Stupid assembly tricks

If you’re tight on registers, instead of using a third register to swap values, you can

eor r1, r2
eor r2, r1
eor r1, r2

and that’ll swap r1 and r2. It’s also slightly faster cycle wise than swapping with a third register.


Yeah, it is useful.

Another way I can come up with:
push r1,r2
pop r2,r1

See, the problem with that is that, according to the arm arm, push/pop always do your registers in sequence, lowest to the highest. If you compile the snippet

.org 0x0
pop {r1, r3, r2}
pop {r1, r2, r3}

and then put the output in a hex editor, you’ll find that it’s

06 BC 06 BC

meaning that the two instructions are the same. To swap them, you’d have to

push {r1, r2}
pop {r2}
pop {r1}
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Yeah, you are right, thanks~

building on the fact that you can bx pc to get to something two instructions ahead, you can use that to switch to arm state, and then

lrd rm, =0xAnywhere
bx rm

to jump anywhere in the address space (4gb, starting at 0x00000000, ending at 0xFFFFFFFF. GBA address space is technically from 0x00000000 to 0x0FFFFFFF, although gamepak sram stops at 0x0E00FFFF). When you get there, depending if you’re trying to execute arm or thumb code, you can just start execution, or you can write a bx pc, then two instructions ahead you start your code in whatever state you want.
[spoiler=technical note]
In ARMv4, which is what the ARM7TDMI uses, bx rm ignores bits 1 and 0, and it automatically starts executing in arm mode where you bx to [/spoiler]
So if you’re trying to modify a function in place, and need more room, bx rm your way anywhere.

I make no guarantees as to if this will work or not.

You might want to read the previous two threads on longcalling:

bx rm (where rm is not sp/lr/pc) is basically just a long… goto, which might be all you need if the point is just to “continue” the function somewhere else. But things can get messy rather quickly if you make little patches like that all the time. Better to replace the entire original function with just the bx, and then bx lr back out of that (the idea being that lr still holds the ‘original’ return address).

But yeah, it’d be good to have some kind of gathered-together guide on writing good asm code, starting with things like the standard calling convention, setup/cleanup code for each function etc. We could get it started ITT, even.

The simple .align command.

.align n

This’ll align the next address to 2n. By default, .align is .align 2, which’ll align to word length.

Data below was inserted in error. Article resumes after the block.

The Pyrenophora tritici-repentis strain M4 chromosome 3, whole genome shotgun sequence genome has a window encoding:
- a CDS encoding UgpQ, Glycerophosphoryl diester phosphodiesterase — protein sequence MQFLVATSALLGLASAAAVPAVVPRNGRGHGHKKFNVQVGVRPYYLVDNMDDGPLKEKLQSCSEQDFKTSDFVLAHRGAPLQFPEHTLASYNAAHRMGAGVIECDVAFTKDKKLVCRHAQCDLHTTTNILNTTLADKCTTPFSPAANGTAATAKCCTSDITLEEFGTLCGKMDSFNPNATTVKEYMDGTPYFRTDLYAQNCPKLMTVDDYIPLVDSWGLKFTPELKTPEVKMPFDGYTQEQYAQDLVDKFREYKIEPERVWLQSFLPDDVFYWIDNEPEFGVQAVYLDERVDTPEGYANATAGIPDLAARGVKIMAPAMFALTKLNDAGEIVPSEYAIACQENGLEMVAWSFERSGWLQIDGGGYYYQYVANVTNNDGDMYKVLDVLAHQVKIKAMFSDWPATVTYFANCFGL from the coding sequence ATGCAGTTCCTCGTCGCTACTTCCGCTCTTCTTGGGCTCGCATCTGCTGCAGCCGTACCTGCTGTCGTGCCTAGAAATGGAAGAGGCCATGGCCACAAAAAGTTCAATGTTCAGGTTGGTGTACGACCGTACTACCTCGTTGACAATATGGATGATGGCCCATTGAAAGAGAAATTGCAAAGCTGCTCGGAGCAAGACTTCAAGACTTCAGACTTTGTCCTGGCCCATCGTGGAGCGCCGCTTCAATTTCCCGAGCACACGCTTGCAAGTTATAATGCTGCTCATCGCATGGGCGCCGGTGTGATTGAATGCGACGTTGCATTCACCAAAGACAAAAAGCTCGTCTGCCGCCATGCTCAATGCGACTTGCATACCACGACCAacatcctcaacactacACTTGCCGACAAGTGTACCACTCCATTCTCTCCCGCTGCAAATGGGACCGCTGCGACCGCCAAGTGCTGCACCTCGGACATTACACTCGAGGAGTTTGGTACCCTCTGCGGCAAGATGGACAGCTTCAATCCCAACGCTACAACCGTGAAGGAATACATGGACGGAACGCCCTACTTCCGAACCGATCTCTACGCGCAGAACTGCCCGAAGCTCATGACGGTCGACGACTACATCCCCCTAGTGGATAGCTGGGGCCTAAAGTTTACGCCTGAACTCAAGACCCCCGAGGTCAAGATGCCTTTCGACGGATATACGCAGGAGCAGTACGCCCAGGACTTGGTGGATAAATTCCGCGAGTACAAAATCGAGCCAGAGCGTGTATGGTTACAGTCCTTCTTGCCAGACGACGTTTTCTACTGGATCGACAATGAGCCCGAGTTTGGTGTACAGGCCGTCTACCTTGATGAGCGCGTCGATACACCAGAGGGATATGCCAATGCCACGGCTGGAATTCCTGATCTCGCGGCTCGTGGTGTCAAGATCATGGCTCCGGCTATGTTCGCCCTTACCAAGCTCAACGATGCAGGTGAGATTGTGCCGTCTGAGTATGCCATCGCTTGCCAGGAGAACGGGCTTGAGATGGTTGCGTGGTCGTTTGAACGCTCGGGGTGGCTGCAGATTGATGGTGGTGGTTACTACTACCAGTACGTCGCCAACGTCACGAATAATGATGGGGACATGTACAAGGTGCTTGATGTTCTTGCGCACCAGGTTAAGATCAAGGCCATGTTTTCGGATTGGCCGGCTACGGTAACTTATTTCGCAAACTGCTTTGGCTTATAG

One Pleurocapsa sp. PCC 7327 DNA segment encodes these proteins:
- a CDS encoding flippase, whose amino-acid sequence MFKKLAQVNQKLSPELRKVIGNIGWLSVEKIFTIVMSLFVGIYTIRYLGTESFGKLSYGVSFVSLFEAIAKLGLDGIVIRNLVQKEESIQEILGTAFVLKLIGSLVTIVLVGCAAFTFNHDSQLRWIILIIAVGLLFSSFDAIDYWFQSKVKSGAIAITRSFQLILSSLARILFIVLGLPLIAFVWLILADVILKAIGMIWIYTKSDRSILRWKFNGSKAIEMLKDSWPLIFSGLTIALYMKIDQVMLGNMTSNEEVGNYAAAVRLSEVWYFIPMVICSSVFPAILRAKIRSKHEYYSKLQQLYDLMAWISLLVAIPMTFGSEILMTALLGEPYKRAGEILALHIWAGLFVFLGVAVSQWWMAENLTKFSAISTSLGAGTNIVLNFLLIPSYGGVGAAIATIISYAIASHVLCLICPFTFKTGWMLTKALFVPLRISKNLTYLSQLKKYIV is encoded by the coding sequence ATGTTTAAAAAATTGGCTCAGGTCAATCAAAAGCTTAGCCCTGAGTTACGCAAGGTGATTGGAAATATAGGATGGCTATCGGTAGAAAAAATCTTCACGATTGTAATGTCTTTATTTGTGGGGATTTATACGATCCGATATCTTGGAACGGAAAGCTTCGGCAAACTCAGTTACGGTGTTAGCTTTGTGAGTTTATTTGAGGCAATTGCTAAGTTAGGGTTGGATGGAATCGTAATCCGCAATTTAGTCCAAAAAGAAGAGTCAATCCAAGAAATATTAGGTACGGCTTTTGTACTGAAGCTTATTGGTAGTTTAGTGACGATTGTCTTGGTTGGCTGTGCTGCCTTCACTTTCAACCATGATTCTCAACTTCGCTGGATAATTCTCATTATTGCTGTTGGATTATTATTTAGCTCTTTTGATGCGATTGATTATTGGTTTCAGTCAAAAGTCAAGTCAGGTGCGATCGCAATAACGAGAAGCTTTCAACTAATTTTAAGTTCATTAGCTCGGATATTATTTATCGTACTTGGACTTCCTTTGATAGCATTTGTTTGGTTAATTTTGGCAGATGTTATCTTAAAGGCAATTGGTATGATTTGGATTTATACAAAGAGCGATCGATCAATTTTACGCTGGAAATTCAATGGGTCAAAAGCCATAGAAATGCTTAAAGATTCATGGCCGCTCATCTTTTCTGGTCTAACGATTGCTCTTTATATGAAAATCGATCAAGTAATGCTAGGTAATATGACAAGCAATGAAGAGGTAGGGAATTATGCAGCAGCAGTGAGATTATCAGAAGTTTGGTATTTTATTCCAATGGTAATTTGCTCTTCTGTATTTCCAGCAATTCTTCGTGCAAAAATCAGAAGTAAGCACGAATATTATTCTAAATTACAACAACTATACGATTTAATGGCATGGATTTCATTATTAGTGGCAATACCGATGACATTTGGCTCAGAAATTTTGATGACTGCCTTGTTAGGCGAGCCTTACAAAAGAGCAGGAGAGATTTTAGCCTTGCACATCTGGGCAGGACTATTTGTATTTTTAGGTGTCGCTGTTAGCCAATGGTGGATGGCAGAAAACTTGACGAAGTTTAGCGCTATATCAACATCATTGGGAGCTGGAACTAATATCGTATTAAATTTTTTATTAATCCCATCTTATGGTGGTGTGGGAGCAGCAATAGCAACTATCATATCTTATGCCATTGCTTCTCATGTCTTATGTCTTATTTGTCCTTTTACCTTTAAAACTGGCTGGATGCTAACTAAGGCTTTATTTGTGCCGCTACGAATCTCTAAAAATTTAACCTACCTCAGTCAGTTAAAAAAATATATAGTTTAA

.align 2 aligns to the next 0x0xxx0, 0xxx4, 0xxx8, 0xxxC
.align 3 aligns to the next 0x0xxx0, 0xxx8
.align 4 aligns to the next 0x0xxx0

Although that’s more a compiler trick than an assembly trick

ldrb r1 [something]
cmp r1, #0x0
beq specialcase
mov r0, #0x0
mov r2, #0x1 
mov r4, #0x0

add r0, r0, #0x1
mov r3, r2
mov r2, r4
add r4, r3, r2
cmp r1, r0
bne start
strb r4, [somewhere]
bx @wherever we came from

specialcase: @r1 is 0
lrdb r4, #0x0
strb r4, [somewhere]
bx @back where we came from

Fibonacci sequence. In case, you know, you want to make a weapon that does damage based on it to confuse your player. I’m particularly pleased by the fact that the main loop is six instructions.

Where you wrote lrdb r4 #0x0 I assume that was a typo for ldrb, but presumably you actually meant mov since the default return value should be the value 0, not the contents of address 0 (which the GBA architecture protects anyway). So in a sense you don’t need a ‘special case’; just do the initial mov r4, #0x0 before cmp r1, #0x0, and then you find that you have two copies of the same cleanup code and you can just merge them.

But we can do better than that… :smile: That takes us down to 14 instructions with 6 in the main loop, but with some ingenuity we can factor the code into two separate functions (one that loads/stores to memory as before, and one that takes a parameter and returns a value normally) and make a main loop that’s still 6 instructions, but computes two values each time through the loop. Also we can do it with 2 fewer registers, which in turn means not worrying about saving and restoring r4. There are 15 total instructions here; we avoid the need for a branch that skips the loop entirely, but we add a bl/bx pair for the factoring into two functions.

@ setup: use r2 as counter, r0 and r1 store a pair of successive terms
@ hack for optimization: set up so that we start computation from F(-2).
@ This lets us reorder the loop to minimize branch and compare instructions.
add r2, r0, #0x2
mov r1, #0x1
neg r0, r1 @ "mov r0, #-0x1"
@ Compute terms two at a time and check if we're done.
add r0, r0, r1
add r1, r0, r1 @ first time through, we get r0 = 0, r1 = 1
sub r2, #0x2
beq return_r0
cmp r2, #0x1
bne loop
mov r1, r0 @ If we exited the loop "at the end", return r1.
bx lr
@ Wrapper to match original interface.
ldrb r0, @ source addr
bl fibonacci
strb r0, @ dest addr - but why limit it to a byte? >_< 
bx @ origin

We could also whip it into one function
Given a value at a memory address in r5 and r0-4 being clean

ldr r1, [r5] @source
add r1, #0x1 @add 1 to remove special casing
mov r2, #0x1 @first term

add r0, #0x1 @loop starts at 1 because r1 will never be less than 1
mov r3, r2
mov r2, r4
add r4, r3, r2
cmp r1, r0 @check if our loop counter equals our term
bne loop
sub r4, r4, r3 @this subtracts the one we added to r1
str r4, @somewhere else
bx lr @and we're done!

Because of the way it processes, we don’t actually need to do any jumping, since the conditional break can use a relative since it’s six instructions away. You can also save lines by plodding on if it is equal, because bne is ignored if it is equal.
Also, if you let whatever called it figure out what to do with r4 at the end, you let compiler assume where to start assembling, and you change the label, you can fit it in 140 characters.